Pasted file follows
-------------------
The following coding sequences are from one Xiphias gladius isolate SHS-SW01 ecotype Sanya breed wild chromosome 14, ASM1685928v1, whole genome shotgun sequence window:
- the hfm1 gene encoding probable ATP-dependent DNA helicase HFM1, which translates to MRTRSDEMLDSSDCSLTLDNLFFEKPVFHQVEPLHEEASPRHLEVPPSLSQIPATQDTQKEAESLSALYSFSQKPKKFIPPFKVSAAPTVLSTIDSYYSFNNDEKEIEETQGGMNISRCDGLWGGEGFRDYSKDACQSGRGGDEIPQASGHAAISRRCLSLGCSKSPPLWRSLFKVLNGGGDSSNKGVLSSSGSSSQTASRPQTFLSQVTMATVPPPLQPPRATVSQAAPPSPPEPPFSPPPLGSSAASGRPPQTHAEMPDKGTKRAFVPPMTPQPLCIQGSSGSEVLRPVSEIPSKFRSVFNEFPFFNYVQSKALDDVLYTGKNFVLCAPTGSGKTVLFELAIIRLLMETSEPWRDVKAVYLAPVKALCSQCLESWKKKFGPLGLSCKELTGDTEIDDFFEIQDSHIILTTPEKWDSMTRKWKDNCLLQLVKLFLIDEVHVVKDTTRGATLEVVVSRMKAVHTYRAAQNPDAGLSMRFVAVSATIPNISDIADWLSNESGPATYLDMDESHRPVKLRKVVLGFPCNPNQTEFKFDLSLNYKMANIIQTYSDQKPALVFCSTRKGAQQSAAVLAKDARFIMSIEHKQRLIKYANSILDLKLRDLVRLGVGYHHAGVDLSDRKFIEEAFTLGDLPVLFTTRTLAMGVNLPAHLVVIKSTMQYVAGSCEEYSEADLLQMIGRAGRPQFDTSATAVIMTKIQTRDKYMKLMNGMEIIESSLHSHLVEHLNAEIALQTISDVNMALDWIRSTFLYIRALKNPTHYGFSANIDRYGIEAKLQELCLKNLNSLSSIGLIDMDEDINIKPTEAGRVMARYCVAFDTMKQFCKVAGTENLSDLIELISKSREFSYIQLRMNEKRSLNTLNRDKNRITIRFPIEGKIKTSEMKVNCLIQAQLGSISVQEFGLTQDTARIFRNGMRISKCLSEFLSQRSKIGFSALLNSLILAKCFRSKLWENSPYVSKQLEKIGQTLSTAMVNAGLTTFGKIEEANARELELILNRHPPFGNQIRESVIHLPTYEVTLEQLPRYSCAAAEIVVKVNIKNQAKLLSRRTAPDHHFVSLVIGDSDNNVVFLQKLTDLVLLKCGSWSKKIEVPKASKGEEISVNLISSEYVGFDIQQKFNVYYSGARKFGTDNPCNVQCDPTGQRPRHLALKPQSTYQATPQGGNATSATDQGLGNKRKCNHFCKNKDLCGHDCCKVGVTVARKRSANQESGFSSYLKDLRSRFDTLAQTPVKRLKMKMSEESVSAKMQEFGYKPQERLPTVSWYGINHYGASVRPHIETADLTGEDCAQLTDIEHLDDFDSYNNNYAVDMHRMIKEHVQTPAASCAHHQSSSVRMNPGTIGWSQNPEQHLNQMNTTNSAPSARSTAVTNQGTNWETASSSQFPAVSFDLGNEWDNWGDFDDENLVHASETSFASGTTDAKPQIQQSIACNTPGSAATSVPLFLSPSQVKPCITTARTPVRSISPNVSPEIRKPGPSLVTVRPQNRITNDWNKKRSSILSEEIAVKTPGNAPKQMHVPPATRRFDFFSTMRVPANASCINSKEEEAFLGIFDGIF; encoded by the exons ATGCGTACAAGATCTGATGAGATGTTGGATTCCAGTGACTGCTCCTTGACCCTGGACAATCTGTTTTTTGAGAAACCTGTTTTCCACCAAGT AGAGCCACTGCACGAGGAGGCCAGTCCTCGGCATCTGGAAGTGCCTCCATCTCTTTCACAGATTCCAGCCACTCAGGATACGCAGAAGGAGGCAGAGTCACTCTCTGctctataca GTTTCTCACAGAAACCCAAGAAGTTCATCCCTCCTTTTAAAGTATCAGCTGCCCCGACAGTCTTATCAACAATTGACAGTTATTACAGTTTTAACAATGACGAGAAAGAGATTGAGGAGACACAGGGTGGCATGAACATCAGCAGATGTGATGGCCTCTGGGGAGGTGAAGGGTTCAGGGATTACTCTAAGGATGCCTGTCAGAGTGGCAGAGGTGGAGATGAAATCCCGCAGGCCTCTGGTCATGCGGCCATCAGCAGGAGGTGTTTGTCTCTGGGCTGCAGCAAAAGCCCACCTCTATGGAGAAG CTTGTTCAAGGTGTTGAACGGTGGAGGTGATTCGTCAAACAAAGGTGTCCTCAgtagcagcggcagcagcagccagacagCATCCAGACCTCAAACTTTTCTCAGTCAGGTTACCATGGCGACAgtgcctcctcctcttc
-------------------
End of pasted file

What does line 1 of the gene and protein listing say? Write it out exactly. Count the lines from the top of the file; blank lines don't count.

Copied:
The following coding sequences are from one Xiphias gladius isolate SHS-SW01 ecotype Sanya breed wild chromosome 14, ASM1685928v1, whole genome shotgun sequence window: